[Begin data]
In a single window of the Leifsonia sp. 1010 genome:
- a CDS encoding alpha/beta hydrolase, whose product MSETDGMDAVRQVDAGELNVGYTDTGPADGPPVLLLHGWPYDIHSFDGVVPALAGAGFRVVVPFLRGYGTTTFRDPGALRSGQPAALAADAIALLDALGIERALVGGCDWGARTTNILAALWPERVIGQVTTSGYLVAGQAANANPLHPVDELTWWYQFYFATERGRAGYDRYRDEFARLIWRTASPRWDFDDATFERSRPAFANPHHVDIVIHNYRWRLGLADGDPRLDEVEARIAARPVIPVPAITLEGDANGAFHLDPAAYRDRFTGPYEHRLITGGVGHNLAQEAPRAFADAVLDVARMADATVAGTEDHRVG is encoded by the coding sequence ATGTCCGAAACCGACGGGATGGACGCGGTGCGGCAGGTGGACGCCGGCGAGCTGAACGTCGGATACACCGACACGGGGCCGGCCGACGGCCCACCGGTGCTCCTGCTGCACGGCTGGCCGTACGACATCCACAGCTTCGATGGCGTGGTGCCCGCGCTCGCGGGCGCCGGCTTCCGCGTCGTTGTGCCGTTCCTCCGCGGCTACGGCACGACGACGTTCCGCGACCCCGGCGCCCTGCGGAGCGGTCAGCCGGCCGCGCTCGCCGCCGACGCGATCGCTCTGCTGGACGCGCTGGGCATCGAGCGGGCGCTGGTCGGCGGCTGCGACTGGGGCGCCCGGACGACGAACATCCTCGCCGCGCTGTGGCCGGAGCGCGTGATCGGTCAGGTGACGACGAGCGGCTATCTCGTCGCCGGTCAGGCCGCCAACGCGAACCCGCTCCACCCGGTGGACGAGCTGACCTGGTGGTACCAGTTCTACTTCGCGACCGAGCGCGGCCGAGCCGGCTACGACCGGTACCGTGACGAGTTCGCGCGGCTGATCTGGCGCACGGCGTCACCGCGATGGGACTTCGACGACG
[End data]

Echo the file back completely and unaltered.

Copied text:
In a single window of the Leifsonia sp. 1010 genome:
- a CDS encoding alpha/beta hydrolase, whose product MSETDGMDAVRQVDAGELNVGYTDTGPADGPPVLLLHGWPYDIHSFDGVVPALAGAGFRVVVPFLRGYGTTTFRDPGALRSGQPAALAADAIALLDALGIERALVGGCDWGARTTNILAALWPERVIGQVTTSGYLVAGQAANANPLHPVDELTWWYQFYFATERGRAGYDRYRDEFARLIWRTASPRWDFDDATFERSRPAFANPHHVDIVIHNYRWRLGLADGDPRLDEVEARIAARPVIPVPAITLEGDANGAFHLDPAAYRDRFTGPYEHRLITGGVGHNLAQEAPRAFADAVLDVARMADATVAGTEDHRVG is encoded by the coding sequence ATGTCCGAAACCGACGGGATGGACGCGGTGCGGCAGGTGGACGCCGGCGAGCTGAACGTCGGATACACCGACACGGGGCCGGCCGACGGCCCACCGGTGCTCCTGCTGCACGGCTGGCCGTACGACATCCACAGCTTCGATGGCGTGGTGCCCGCGCTCGCGGGCGCCGGCTTCCGCGTCGTTGTGCCGTTCCTCCGCGGCTACGGCACGACGACGTTCCGCGACCCCGGCGCCCTGCGGAGCGGTCAGCCGGCCGCGCTCGCCGCCGACGCGATCGCTCTGCTGGACGCGCTGGGCATCGAGCGGGCGCTGGTCGGCGGCTGCGACTGGGGCGCCCGGACGACGAACATCCTCGCCGCGCTGTGGCCGGAGCGCGTGATCGGTCAGGTGACGACGAGCGGCTATCTCGTCGCCGGTCAGGCCGCCAACGCGAACCCGCTCCACCCGGTGGACGAGCTGACCTGGTGGTACCAGTTCTACTTCGCGACCGAGCGCGGCCGAGCCGGCTACGACCGGTACCGTGACGAGTTCGCGCGGCTGATCTGGCGCACGGCGTCACCGCGATGGGACTTCGACGACG